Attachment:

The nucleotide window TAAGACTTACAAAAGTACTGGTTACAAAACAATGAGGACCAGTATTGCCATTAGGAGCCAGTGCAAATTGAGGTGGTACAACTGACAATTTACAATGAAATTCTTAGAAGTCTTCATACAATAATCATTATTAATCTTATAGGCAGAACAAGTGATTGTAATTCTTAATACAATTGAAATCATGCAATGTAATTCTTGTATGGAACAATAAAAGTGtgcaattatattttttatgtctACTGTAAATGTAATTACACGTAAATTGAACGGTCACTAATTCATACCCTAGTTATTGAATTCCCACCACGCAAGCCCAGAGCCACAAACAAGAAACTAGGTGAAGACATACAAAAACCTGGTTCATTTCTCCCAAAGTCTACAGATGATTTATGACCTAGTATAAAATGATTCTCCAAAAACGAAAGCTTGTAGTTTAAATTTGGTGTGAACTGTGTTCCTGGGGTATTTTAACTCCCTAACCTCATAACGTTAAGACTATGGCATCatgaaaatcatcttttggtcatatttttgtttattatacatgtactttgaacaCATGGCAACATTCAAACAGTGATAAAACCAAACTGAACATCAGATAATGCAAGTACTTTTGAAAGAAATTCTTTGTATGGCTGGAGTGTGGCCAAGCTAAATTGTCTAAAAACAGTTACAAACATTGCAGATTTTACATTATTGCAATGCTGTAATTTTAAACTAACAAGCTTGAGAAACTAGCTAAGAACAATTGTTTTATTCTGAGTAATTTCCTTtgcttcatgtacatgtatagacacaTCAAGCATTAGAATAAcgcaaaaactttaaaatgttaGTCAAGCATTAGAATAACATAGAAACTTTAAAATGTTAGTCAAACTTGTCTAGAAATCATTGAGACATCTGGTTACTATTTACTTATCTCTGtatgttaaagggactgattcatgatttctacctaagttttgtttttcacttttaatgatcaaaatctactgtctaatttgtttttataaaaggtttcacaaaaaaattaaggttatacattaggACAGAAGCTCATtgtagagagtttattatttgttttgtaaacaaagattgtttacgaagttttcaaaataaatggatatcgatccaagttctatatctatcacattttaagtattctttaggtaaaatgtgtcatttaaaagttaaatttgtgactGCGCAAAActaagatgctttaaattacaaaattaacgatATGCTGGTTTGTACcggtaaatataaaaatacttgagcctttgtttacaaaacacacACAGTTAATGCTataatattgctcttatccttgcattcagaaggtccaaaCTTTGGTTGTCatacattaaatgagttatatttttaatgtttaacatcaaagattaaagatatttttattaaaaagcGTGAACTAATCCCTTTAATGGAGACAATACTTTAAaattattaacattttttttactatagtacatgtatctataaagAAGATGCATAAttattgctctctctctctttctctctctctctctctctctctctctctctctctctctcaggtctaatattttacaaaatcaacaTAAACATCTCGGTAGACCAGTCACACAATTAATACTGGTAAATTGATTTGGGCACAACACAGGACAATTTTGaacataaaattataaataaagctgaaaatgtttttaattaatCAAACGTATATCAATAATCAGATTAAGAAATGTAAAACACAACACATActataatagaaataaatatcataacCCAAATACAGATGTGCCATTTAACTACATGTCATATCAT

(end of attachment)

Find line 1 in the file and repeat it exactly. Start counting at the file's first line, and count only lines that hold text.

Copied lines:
The nucleotide window TAAGACTTACAAAAGTACTGGTTACAAAACAATGAGGACCAGTATTGCCATTAGGAGCCAGTGCAAATTGAGGTGGTACAACTGACAATTTACAATGAAATTCTTAGAAGTCTTCATACAATAATCATTATTAATCTTATAGGCAGAACAAGTGATTGTAATTCTTAATACAATTGAAATCATGCAATGTAATTCTTGTATGGAACAATAAAAGTGtgcaattatattttttatgtctACTGTAAATGTAATTACACGTAAATTGAACGGTCACTAATTCATACCCTAGTTATTGAATTCCCACCACGCAAGCCCAGAGCCACAAACAAGAAACTAGGTGAAGACATACAAAAACCTGGTTCATTTCTCCCAAAGTCTACAGATGATTTATGACCTAGTATAAAATGATTCTCCAAAAACGAAAGCTTGTAGTTTAAATTTGGTGTGAACTGTGTTCCTGGGGTATTTTAACTCCCTAACCTCATAACGTTAAGACTATGGCATCatgaaaatcatcttttggtcatatttttgtttattatacatgtactttgaacaCATGGCAACATTCAAACAGTGATAAAACCAAACTGAACATCAGATAATGCAAGTACTTTTGAAAGAAATTCTTTGTATGGCTGGAGTGTGGCCAAGCTAAATTGTCTAAAAACAGTTACAAACATTGCAGATTTTACATTATTGCAATGCTGTAATTTTAAACTAACAAGCTTGAGAAACTAGCTAAGAACAATTGTTTTATTCTGAGTAATTTCCTTtgcttcatgtacatgtatagacacaTCAAGCATTAGAATAAcgcaaaaactttaaaatgttaGTCAAGCATTAGAATAACATAGAAACTTTAAAATGTTAGTCAAACTTGTCTAGAAATCATTGAGACATCTGGTTACTATTTACTTATCTCTGtatgttaaagggactgattcatgatttctacctaagttttgtttttcacttttaatgatcaaaatctactgtctaatttgtttttataaaaggtttcacaaaaaaattaaggttatacattaggACAGAAGCTCATtgtagagagtttattatttgttttgtaaacaaagattgtttacgaagttttcaaaataaatggatatcgatccaagttctatatctatcacattttaagtattctttaggtaaaatgtgtcatttaaaagttaaatttgtgactGCGCAAAActaagatgctttaaattacaaaattaacgatATGCTGGTTTGTACcggtaaatataaaaatacttgagcctttgtttacaaaacacacACAGTTAATGCTataatattgctcttatccttgcattcagaaggtccaaaCTTTGGTTGTCatacattaaatgagttatatttttaatgtttaacatcaaagattaaagatatttttattaaaaagcGTGAACTAATCCCTTTAATGGAGACAATACTTTAAaattattaacattttttttactatagtacatgtatctataaagAAGATGCATAAttattgctctctctctctttctctctctctctctctctctctctctctctctctctctcaggtctaatattttacaaaatcaacaTAAACATCTCGGTAGACCAGTCACACAATTAATACTGGTAAATTGATTTGGGCACAACACAGGACAATTTTGaacataaaattataaataaagctgaaaatgtttttaattaatCAAACGTATATCAATAATCAGATTAAGAAATGTAAAACACAACACATActataatagaaataaatatcataacCCAAATACAGATGTGCCATTTAACTACATGTCATATCAT